by Jeff Fiedler
Discog Fever is a regular feature on thegreatalbums.com, rating and reviewing a band's entire catalogue of studio albums.
The Velvet Rope (1996, Virgin)
… and this is where it all started to go horribly wrong. Like janet, this is an overly long album, clocking in at over seventy minutes and containing twenty-two cuts (seven of those being thoroughly unnecessary spoken-word interludes). But the length is the least of the album’s problems. First of all, the songs here are badly lacking in the hooks department, to the extent that the only part of the lead-off single “Got ‘Til It’s Gone” that you’re likely to remember at all is the brief Joni Mitchell sample in its chorus. Secondly, Jackson has pretty much ceased writing about sex with any kind of subtlety whatsoever. Some critics find that kind of frankness exciting and daring, but you could make just as strong a case that it demonstrates a lot of laziness and lack of creativity as a lyricist. (Compare, say, the Police’s “Roxanne” to T-Pain’s “I’m N Luv (wit a Stripper)” – which one do you find more artful? I’m inclined to pick the former myself.) While some critics predictably raved over the album’s sheer carnality, it’s that very trait that causes the disc to feel less like a serious piece of art than a deliberate attempt to shock people and push buttons, particularly since the melodies on most of these songs are virtually non-existent. The only truly indispensable song here is the pretty Number One hit “Together Again,” the lighthearted vibe of which unfortunately also sounds completely out of place here on what is otherwise a fairly dark and edgy album.
All for You (2001, Virgin)
A thankfully much more lighthearted and modestly more radio-friendly album than its predecessor, All for You still suffers somewhat from a preoccupation with sex (the album reaching its absolute nadir on the pornographic slow-jam “Would You Mind,” the closing seconds of which are easily one of the most shockingly sexually-explicit moments to be found on a mainstream pop album), but it also has a larger number of catchy melodies and fun moments. “Trust a Try” is one of Janet’s more artistically successful stabs at cutting something more rock-oriented. The profanity on the “You’re So Vain”-sampling “Son of a Gun (I Betcha Think This Is Song About You)” is a bit over-the-top and unnecessary, but it’s otherwise a fun kiss-off of a song, and it creatively goes beyond simply sampling the Carly Simon hit by also bringing Simon in herself to throw a few jabs of her own. The album’s title cut (one of three Number One hits from the album) is also pretty fun, sampling Change’s “The Glow of Love” to great effect. Even better is the sunny, stuttering pop of “Doesn’t Really Matter” and the equally playful “Someone to Call My Lover,” which cleverly manages to write an entirely new song around the acoustic guitar lick from America’s “Ventura Highway.”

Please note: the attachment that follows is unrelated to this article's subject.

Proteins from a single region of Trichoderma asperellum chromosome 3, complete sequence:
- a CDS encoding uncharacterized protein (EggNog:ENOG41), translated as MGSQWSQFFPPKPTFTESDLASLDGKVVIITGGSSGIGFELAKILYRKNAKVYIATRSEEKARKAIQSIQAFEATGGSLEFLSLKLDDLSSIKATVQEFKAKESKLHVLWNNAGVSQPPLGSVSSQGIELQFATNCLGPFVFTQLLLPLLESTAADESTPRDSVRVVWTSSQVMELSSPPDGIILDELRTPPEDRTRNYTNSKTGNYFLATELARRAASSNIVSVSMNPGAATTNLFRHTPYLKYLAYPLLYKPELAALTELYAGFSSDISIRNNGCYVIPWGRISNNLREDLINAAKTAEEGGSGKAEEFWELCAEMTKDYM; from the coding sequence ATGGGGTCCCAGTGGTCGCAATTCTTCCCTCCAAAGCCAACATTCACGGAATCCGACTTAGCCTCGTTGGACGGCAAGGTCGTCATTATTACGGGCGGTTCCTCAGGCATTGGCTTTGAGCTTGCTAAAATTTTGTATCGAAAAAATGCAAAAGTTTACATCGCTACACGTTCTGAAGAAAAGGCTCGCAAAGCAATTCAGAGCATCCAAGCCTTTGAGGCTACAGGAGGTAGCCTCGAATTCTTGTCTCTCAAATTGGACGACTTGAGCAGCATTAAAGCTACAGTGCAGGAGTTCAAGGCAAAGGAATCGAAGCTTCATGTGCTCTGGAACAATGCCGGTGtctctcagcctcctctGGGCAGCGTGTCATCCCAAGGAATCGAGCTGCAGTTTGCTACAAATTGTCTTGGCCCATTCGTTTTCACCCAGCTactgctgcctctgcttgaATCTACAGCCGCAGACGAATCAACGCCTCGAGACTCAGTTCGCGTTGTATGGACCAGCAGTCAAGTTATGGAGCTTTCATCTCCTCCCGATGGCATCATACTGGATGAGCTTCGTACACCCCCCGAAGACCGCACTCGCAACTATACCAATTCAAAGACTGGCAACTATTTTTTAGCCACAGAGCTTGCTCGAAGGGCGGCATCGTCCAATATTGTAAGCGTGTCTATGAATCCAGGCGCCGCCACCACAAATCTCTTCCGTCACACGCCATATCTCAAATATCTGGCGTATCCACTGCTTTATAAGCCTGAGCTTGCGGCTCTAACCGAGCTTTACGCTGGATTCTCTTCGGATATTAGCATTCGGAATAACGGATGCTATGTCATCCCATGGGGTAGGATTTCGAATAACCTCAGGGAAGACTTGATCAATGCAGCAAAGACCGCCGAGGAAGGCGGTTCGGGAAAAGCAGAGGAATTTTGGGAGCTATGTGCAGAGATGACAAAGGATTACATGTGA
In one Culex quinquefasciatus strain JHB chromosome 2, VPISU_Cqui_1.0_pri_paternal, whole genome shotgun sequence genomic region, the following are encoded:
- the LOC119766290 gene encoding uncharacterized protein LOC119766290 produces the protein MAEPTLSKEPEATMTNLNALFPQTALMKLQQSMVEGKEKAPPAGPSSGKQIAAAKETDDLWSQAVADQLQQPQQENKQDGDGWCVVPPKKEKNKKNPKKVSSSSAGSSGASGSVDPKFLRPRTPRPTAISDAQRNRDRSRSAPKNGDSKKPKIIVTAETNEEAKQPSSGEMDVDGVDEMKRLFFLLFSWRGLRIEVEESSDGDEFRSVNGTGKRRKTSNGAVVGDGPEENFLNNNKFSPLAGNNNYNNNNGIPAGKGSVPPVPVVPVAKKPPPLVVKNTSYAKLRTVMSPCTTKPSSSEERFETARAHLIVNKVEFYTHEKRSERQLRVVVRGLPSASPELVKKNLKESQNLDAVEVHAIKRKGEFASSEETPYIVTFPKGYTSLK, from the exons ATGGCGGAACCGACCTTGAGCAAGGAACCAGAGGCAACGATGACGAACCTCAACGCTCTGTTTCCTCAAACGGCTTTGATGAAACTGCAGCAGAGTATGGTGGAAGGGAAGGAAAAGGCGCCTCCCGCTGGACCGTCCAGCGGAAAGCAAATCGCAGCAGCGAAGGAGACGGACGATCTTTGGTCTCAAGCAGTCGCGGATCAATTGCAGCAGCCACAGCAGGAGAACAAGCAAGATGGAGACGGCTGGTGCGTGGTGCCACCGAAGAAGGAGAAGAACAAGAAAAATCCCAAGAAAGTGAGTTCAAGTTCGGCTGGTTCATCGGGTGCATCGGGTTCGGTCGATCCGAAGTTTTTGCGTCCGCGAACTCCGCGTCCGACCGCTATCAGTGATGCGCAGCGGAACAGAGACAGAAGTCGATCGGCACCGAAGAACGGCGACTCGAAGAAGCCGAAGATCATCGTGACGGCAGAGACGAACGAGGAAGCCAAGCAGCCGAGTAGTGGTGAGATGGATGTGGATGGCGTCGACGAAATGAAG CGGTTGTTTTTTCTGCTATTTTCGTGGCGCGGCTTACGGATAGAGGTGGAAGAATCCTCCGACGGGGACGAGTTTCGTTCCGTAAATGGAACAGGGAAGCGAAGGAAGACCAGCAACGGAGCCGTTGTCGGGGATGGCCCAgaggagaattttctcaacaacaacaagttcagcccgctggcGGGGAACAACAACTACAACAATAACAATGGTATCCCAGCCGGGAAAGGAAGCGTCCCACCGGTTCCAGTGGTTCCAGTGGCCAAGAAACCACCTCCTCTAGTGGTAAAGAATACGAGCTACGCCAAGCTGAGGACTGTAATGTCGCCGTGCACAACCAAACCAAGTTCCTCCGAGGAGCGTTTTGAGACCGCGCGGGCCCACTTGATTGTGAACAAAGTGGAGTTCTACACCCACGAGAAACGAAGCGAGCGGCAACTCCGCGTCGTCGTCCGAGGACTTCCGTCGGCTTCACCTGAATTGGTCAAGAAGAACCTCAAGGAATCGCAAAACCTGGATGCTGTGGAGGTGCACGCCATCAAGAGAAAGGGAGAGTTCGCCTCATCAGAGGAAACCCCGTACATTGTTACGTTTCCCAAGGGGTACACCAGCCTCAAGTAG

Damita Jo (2004, Virgin)
Arguably the most misguided album she’s ever made, Damita Jo also has the distinction of being the first album Jackson released after her notorious “wardrobe malfunction” at the Super Bowl halftime show. In hindsight, it’s very possible that she might have overcome that incident had she just had the good sense to realize that a line had been crossed, accidental or not, laid low for a while, and started to actually employ some subtlety in her songwriting again and return to the more innocuous yet career-making pop of Control and Rhythm Nation. She did give a tearful public apology in the aftermath of the debacle, but parents could be forgiven for questioning just how genuine that apology really was, though, once Jackson released Damita Jo, which turned out to be easily the most pornographic and sex-obsessed album she had made yet (and one that even made Prince’s Dirty Mind seem family-friendly in comparison), necessitating a clean version that deleted most of the offensive lyrics and eliminated two songs entirely that were too off-color to even be edited, which tells you just how frank this material was. Much like The Velvet Rope, the frankness of the lyrics never actually seems particularly artistic, just desperate to shock. Even worse, this album is all groove and no melody, and the songs so devoid of strong hooks that it’s hard to imagine this disc getting all that much radio play even had the Super Bowl incident never happened, although the Kanye West-produced “I Want You” is pretty great.